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* On being an MK. Still.

December 25, 2018
MKs

MKs (Missionary Kids) are interesting folks. I should know as I am one. Notice the verb there. “I am one.” For reasons, I don’t understand once an MK, always an MK. Not an AMK (“Adult MK”), but MK. Not “was” an MK, but am an MK. I really don’t know why this is? I certainly was an MK for awhile (1966-1976), but let’s face it, that’s been a while ago–like 40+ years–I just turned 61. So why do I still agree with the statement “I am an MK”? I’m not sure.  Was something frozen in time back then? Maybe. It was a pretty big and very impactful part of my life. As it’s greatly impacted the life of others who are also MKs.

But am I still really an MK? Nope. I was. Back then. But not now. And in my case my wife and I went overseas ourselves as missionaries for a while (for longer than when I was an MK), raising who were then 3 amazing MKs of our own who are now also adults. And still, I am an MK. What gives?

Let’s go back to the beginning of it all. When I was in 2nd grade, my folks were encouraged to become Lutheran missionaries, teachers at a school for missionary kids in Madagascar, by some of their close friends who were already there doing this. After serious thoughts and prayers, they agreed and so (after a very complicated and slow packing, selling, Visa waiting, etc. process) there we went (I had a brother who was entering 1st grade and then a younger one not old enough yet for school). At some point, my parents’ Commissioning day maybe, my two brothers and I became MKs. And for the next 10 years, that’s what we were. For me, this was from 3rd through 12th grade, including my 8th grade year  when we lived in the US on “furlough.” All the way to the end of my Senior year of high school, when my whole family moved back to the US. I was off to college, they to a new life in south Minneapolis. 

At the time I came home in 1976 I remember I didn’t want to be an MK any longer. Just another Freshman in College was all I was seeking to be. But it wasn’t as easy as just taking all the MK part of me and packing it away in boxes in a corner somewhere. There were a lot of things to deal with I wasn’t at all aware of at the time. Things I would have benefited from having worked through back then. But that’s not how our missionary organization did things back then.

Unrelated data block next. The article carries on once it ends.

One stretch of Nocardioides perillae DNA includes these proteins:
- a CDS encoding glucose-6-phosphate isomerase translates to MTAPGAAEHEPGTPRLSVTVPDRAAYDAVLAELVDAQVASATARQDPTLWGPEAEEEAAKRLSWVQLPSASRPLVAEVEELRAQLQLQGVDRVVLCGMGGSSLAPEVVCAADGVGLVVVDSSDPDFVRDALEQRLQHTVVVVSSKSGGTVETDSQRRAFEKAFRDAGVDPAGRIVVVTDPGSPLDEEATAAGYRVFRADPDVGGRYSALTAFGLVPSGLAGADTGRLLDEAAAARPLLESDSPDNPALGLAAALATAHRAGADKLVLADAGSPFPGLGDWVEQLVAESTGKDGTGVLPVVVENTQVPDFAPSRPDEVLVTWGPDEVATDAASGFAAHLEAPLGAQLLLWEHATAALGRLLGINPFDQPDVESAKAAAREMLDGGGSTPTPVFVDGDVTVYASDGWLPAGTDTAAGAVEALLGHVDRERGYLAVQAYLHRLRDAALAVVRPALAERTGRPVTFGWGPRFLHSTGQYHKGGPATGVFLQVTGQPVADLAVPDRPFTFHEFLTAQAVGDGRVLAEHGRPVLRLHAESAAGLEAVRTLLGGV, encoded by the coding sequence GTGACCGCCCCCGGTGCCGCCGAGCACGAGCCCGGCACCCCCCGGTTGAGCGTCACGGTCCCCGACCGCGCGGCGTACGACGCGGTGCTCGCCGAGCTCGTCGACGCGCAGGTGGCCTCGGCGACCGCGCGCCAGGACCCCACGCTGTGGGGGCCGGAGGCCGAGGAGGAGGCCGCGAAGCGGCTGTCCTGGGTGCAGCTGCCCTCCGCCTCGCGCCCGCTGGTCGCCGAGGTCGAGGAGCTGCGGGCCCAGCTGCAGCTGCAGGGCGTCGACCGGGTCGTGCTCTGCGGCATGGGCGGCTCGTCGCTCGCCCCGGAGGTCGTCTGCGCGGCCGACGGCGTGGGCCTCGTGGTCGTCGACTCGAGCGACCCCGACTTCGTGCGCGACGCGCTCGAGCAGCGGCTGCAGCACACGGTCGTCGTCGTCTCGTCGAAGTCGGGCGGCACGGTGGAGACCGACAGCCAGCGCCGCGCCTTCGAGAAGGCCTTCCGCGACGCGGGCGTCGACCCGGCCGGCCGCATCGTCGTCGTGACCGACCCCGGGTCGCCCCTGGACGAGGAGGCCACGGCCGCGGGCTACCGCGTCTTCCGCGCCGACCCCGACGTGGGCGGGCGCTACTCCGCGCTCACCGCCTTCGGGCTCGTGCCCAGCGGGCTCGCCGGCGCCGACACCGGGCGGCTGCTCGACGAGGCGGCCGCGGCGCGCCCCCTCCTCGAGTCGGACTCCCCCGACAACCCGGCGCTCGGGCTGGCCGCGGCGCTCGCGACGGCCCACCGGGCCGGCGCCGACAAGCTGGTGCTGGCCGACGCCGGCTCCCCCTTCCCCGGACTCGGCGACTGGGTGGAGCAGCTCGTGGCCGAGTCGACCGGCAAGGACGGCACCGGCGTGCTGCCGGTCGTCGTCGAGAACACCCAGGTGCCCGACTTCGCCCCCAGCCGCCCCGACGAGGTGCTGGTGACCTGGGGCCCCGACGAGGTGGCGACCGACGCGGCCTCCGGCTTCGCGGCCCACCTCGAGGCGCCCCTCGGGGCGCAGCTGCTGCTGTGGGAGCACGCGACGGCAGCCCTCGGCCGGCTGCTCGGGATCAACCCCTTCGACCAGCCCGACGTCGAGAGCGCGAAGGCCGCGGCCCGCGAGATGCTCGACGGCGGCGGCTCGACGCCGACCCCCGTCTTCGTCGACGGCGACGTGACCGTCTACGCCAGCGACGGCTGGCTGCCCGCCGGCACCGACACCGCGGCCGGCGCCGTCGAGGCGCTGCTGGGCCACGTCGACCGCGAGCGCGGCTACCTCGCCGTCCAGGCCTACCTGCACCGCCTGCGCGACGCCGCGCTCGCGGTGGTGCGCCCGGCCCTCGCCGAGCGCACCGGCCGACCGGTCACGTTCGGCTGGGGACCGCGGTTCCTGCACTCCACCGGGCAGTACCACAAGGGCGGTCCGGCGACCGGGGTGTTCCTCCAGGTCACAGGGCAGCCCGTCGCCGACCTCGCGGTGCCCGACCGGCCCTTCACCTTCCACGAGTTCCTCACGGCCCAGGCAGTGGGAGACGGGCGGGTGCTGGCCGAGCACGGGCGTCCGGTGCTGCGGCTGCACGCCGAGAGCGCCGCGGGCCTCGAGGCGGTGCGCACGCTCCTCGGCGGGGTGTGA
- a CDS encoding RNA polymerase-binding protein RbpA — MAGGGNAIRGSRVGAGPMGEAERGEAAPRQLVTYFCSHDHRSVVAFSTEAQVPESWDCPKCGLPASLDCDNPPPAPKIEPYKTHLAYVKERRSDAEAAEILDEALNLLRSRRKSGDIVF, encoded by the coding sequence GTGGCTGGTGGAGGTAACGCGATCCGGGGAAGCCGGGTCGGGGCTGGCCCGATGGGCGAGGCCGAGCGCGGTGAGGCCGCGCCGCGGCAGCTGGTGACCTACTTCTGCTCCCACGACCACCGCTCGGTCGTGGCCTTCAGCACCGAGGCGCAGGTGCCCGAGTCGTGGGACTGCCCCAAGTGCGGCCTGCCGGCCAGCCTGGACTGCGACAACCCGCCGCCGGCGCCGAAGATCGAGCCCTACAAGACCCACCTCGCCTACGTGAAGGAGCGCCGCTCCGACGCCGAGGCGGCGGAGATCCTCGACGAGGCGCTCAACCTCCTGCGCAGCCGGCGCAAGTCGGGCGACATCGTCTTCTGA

In those days missionaries were given up to two years of language preparation (for Madagascar French then  Malagasy), but then basically dropped back into life in these United States–something not easy for children and their parents. Preparation and maybe reentry for parents, but for kids, not so much. So those of us who were MKs did what we could with what we had and knew, doing our best to work around the rest. Did it work? Sort of. At least for most of us eventually. Was it enough? No. But it’s how it was done back in those days.

Since then a lot more has been learned about MKs and the importance of reentry. I wish we’d had access to it back then.

So here I remain. An MK from way back in the ’60s and ’70s who in some interesting and some complicated, some blessed and some dysfunctional, some deeply knowlegable and some amazingly naive ways still am one today.

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